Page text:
onsidered an editorial genius by some and an unbearable autocrat by others, New York Times executive editor A.M. Rosenthal (1922-2006) — Abraham Michael Rosenthal — was known to friends and foes alike as Abe. In 1988, he stepped down from his Times post at age 65 and begun writing a column, “On My Mind,” that some critics swiftly and acidly panned.
I, too, had begun writing a column, for a suburban newspaper chain based outside Washington, D.C. I had met Abe while unsuccessfully vying for a job in the Rome bureau of the Times and we had remained in touch. We met in Rome’s Excelsior Hotel in 1985, when the newly remarried editor appeared dressed in Bermuda shorts and smiling.
I didn’t get the job — a decision he explained with immense graciousness. Still, we kept in touch. I sent Abe several of my pieces while advising him not to take his critics too much to heart, since the tone of their attacks seemed spiteful if not envious, at least from a young fan’s point of view.
In August 1988, I also sent him news of mother’s death. Though Canadian-born Abe was not known for newsroom sentimentalism, his poignant response reflected a sense of humanity that transcended status or position.
His Times column gradually fell from favor and was eventually discontinued, though he found various homes for it elsewhere. In his final “On My Mind” column, he wrote: “I thank God for (a) making me an American citizen, (b) giving me that college-boy job on The Times, and (c) handing me the opportunity to make other columnists kick themselves when they see what I am writing…”
He did not, to my knowledge, ever write about the savage reception the column met with. Once upon a time, power concerned the exercising of discretion — unless wives or mothers were publicly challenged. Those days are gone.
The New York Times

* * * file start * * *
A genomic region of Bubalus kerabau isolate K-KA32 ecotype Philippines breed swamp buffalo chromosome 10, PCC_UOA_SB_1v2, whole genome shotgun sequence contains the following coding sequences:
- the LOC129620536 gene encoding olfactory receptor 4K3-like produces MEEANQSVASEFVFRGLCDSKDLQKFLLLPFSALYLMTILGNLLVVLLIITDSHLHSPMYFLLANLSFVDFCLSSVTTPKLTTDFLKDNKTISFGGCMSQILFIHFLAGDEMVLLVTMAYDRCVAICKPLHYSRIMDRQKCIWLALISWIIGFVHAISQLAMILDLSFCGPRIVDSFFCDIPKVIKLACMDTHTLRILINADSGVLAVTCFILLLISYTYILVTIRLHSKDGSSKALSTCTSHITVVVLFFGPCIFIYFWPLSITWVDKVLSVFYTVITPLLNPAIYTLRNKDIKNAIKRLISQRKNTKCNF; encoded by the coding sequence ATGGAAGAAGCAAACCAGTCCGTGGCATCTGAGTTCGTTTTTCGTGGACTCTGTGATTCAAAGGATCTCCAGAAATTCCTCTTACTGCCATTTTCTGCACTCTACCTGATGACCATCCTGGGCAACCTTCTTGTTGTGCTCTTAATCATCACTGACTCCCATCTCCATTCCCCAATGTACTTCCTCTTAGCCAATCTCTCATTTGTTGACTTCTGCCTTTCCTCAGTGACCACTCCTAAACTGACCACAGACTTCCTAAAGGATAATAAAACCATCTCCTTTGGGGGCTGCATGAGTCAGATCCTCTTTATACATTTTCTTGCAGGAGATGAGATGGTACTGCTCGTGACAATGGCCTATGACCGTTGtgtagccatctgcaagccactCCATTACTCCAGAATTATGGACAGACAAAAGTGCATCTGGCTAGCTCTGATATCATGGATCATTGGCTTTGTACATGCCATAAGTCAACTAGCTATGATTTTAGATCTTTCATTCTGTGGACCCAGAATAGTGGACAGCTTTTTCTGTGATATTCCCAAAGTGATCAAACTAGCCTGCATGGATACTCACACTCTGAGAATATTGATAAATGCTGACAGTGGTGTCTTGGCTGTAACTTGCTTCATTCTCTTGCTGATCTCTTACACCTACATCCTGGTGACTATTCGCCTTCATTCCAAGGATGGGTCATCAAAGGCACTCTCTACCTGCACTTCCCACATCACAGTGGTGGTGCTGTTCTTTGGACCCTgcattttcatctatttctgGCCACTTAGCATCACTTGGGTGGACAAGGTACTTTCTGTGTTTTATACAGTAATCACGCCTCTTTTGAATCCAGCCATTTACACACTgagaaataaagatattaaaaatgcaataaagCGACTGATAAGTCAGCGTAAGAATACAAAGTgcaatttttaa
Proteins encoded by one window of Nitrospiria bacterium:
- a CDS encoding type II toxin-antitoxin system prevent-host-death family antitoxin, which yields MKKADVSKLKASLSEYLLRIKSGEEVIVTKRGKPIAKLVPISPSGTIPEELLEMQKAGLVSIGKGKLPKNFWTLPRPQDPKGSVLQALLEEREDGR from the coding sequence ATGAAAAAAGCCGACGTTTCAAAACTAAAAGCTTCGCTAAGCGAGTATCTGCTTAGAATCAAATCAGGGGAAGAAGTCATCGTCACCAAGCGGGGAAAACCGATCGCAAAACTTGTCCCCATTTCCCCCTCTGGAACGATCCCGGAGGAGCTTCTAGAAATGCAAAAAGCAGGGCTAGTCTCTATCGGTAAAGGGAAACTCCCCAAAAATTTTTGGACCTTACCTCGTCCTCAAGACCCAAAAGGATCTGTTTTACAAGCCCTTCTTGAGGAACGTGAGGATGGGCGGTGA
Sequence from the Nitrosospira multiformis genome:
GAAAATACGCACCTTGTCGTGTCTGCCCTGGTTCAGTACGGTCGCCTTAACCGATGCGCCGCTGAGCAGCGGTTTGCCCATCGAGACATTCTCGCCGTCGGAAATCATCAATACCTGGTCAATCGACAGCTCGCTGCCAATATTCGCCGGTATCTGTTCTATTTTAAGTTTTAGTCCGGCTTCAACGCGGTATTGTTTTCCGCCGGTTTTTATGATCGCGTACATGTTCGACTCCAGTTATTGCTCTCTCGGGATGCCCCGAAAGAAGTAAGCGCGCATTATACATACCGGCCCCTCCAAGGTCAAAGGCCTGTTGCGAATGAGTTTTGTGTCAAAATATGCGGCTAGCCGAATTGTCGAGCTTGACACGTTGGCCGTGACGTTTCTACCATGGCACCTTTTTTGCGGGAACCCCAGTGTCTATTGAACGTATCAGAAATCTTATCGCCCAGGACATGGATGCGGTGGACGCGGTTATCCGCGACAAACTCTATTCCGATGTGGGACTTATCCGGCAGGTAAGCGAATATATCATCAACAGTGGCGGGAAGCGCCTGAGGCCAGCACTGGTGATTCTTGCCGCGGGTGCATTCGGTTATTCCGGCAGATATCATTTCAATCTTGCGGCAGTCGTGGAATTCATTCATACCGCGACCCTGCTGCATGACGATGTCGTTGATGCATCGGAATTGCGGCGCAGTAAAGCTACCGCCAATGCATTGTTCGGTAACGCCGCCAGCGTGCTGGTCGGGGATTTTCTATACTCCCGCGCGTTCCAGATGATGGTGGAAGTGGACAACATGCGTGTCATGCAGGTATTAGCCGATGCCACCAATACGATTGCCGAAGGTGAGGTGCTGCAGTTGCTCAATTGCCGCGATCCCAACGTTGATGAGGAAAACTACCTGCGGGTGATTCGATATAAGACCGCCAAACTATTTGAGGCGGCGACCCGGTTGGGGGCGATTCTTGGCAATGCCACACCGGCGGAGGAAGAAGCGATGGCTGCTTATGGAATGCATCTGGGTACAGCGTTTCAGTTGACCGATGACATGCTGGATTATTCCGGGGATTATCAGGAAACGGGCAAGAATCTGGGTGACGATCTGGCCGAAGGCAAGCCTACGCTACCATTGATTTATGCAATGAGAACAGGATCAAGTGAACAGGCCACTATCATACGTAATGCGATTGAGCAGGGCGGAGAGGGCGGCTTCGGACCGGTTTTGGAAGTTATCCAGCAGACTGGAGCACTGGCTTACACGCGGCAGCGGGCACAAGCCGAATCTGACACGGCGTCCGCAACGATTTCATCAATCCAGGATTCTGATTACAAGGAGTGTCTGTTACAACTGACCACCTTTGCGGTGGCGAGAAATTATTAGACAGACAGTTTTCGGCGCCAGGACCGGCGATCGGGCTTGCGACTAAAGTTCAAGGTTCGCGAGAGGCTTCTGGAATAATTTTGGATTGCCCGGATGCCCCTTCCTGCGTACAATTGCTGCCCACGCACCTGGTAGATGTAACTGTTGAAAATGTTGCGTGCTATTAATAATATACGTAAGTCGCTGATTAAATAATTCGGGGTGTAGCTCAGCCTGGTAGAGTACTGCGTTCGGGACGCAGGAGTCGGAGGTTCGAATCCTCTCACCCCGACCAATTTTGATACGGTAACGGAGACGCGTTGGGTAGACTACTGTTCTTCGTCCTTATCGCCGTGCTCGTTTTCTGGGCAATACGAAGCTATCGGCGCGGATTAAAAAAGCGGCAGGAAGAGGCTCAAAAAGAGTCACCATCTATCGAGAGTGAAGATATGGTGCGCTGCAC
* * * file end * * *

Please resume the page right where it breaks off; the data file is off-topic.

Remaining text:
229 West 43 Street
New York, N.Y. 10036
Nov. 23, 1988
My dear Christopher,
There are simply no words to assuage true grief. I know that. Nothing I can say or should even try to say can diminish grief. Sorrow at the loss of a mother. But still there is a desire to reach out and make human contact and give you an embrace.
I enjoyed reading your columns, Christopher, I do not know whether they are the kind of columns that could be syndicated or that every paper would want. I do know that they speak terribly well of you — a bright mind and an engaging personality, a good man.
I think, that at this point, you have to ask yourself whether you really love the newspaper business. If you do, if you do love it, push ahead. If not, not. There are other lives, and newspapering can be very painful. It’s not worth it if it doesn’t give you pleasure. That’s not wonderful advice, but it’s about the best I can think of, truly.
I do not know why I have been so vilified. That remains a puzzle to me. I am not the man I am portrayed. I’ve had faults, obviously. But these monstrous attacks on me are not only out of proportion, but are totally concocted. I do not understand what is going on. I do know that something has entered the newspaper business and journalism in general that was never there before — the use of the lie as an everyday weapon. I cannot write about it at the moment, because I am so much a target. But one day I will.
Christopher, good fortune to you.
(Dictated and signed in his absence.)
— Christopher P. Winner